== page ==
We examined whether motivation for watching television violence explains viewer aggression and considered the contribution of individual viewer differences, including locus of control, experience with crime, exposure to television violence, perceived realism, and viewer involvement. Several viewing motives and individual differences predicted aggression. Where exposure to television violence was a significant predictor of aggression, experience with crime, locus of control, or motivation were stronger predictors. Path analysis revealed direct and indirect links between audience predictors and aggression outcomes. Results were consistent with uses and gratifications assumptions that individual characteristics and expectations mediate the impact of exposure. Individual characteristics predicted aggressive attitudes, often independent of motivation, contextual factors or attitudes, and exposure. There was no conclusive direct link between exposure and aggression. Because motivation for watching television violence differentially affected aggression, research that neglects to consider viewer motivation and other audience characteristics when drawing conclusions about the effects of violence on aggression is called into question.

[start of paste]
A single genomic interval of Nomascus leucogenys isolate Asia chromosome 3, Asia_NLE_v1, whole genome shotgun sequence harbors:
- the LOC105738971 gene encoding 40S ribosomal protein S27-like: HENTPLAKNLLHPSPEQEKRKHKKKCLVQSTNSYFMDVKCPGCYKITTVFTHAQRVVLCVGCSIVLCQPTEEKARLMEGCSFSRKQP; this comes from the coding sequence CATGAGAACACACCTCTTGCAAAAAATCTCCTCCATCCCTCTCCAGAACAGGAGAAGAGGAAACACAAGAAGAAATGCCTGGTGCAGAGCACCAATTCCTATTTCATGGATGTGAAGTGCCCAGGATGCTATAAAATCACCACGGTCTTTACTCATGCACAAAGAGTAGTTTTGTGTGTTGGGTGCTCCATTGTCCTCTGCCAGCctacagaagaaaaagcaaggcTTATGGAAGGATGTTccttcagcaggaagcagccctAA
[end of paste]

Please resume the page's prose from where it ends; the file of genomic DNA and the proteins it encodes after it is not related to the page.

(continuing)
Mass Communication and Society
Haridakis, Paul M.; Rubin, Alan M. (2003). Motivation for Watching Television Violence and Viewer Aggression. Mass Communication and Society 6(1) 29-56. doi: 10.1207/S15327825MCS0601_4. Retrieved from https://oaks.kent.edu/commpubs/13
Haridakis, P., & Rubin, A. (2003). Motivation for Watching Television Violence and Viewer Aggression. Mass Communication and Society. https://doi.org/10.1207/S15327825MCS0601_4
Haridakis, Paul, and Alan Rubin. 2003. “Motivation for Watching Television Violence and Viewer Aggression”. Mass Communication and Society. https://doi.org/10.1207/S15327825MCS0601_4.
Haridakis, P., and A. Rubin. Motivation for Watching Television Violence and Viewer Aggression. Mass Communication and Society, 1 Jan. 2003, doi:10.1207/S15327825MCS0601_4.